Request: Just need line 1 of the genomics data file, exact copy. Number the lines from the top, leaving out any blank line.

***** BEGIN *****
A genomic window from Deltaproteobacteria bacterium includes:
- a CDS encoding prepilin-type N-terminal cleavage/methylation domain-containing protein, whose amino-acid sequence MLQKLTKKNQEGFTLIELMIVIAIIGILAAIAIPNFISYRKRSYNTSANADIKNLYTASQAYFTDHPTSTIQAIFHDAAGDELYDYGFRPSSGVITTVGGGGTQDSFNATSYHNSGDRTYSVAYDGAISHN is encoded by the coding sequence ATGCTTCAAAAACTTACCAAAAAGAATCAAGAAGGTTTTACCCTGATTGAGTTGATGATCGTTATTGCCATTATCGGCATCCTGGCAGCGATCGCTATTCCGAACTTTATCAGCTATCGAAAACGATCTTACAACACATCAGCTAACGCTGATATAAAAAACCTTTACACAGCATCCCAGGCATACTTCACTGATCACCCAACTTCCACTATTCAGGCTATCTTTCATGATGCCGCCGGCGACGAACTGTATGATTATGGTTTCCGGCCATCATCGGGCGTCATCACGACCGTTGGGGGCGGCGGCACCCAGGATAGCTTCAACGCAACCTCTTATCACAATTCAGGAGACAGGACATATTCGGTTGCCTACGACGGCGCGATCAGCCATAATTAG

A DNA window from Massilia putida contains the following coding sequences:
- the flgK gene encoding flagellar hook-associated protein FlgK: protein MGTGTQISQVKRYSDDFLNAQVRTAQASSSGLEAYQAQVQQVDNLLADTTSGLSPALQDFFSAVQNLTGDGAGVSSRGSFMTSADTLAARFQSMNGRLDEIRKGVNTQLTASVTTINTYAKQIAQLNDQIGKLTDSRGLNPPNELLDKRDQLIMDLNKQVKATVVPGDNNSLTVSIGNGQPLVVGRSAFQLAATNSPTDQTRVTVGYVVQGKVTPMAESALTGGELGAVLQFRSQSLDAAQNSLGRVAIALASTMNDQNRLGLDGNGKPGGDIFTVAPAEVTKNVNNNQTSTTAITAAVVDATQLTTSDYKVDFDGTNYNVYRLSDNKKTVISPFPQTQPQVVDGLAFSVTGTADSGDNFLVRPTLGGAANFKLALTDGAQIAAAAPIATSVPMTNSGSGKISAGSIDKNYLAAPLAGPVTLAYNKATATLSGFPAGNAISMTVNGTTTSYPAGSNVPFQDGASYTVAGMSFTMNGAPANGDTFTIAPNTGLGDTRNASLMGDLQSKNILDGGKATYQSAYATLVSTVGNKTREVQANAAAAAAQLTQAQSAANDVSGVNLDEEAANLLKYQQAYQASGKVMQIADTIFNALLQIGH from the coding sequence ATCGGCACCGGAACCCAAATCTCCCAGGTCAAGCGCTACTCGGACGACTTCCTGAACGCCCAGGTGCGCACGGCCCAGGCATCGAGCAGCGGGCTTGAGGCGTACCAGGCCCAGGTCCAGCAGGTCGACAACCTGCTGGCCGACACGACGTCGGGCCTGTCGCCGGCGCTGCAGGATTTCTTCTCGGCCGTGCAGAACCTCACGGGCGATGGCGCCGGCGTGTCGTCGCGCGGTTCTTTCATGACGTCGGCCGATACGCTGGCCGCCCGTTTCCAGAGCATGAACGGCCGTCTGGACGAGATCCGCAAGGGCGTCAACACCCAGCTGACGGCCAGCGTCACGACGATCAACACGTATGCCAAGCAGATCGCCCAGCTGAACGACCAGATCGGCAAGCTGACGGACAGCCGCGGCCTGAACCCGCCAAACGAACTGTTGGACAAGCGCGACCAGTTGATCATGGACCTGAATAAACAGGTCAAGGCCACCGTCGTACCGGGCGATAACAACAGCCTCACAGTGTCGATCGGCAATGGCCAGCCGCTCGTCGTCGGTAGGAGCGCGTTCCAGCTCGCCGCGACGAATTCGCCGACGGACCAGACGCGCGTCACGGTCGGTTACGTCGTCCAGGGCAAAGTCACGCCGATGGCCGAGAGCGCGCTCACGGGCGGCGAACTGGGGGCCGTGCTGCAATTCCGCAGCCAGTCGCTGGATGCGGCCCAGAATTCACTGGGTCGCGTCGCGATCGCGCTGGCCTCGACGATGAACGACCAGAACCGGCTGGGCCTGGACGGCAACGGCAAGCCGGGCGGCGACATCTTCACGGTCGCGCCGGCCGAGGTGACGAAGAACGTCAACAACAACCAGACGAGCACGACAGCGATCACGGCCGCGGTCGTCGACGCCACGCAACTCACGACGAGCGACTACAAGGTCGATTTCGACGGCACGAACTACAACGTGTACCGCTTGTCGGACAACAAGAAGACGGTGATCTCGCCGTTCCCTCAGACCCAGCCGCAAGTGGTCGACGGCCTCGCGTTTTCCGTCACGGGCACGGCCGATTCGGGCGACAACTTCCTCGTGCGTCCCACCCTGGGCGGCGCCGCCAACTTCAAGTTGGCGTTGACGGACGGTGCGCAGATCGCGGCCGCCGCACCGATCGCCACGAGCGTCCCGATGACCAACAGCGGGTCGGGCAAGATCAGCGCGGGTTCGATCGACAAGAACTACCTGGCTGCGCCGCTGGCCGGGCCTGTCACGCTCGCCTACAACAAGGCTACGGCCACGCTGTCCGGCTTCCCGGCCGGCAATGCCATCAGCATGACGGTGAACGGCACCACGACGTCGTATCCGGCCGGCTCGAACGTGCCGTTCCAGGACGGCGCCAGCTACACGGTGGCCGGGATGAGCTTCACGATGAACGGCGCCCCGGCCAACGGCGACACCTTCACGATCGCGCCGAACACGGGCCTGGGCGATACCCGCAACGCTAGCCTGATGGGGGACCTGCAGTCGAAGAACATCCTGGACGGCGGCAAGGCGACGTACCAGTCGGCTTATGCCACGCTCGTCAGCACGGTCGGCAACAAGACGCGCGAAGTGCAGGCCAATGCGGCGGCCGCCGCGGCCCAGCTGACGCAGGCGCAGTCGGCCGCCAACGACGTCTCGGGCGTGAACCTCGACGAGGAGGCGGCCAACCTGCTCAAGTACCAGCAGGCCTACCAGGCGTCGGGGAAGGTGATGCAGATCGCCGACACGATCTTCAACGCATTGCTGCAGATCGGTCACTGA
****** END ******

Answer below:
A genomic window from Deltaproteobacteria bacterium includes: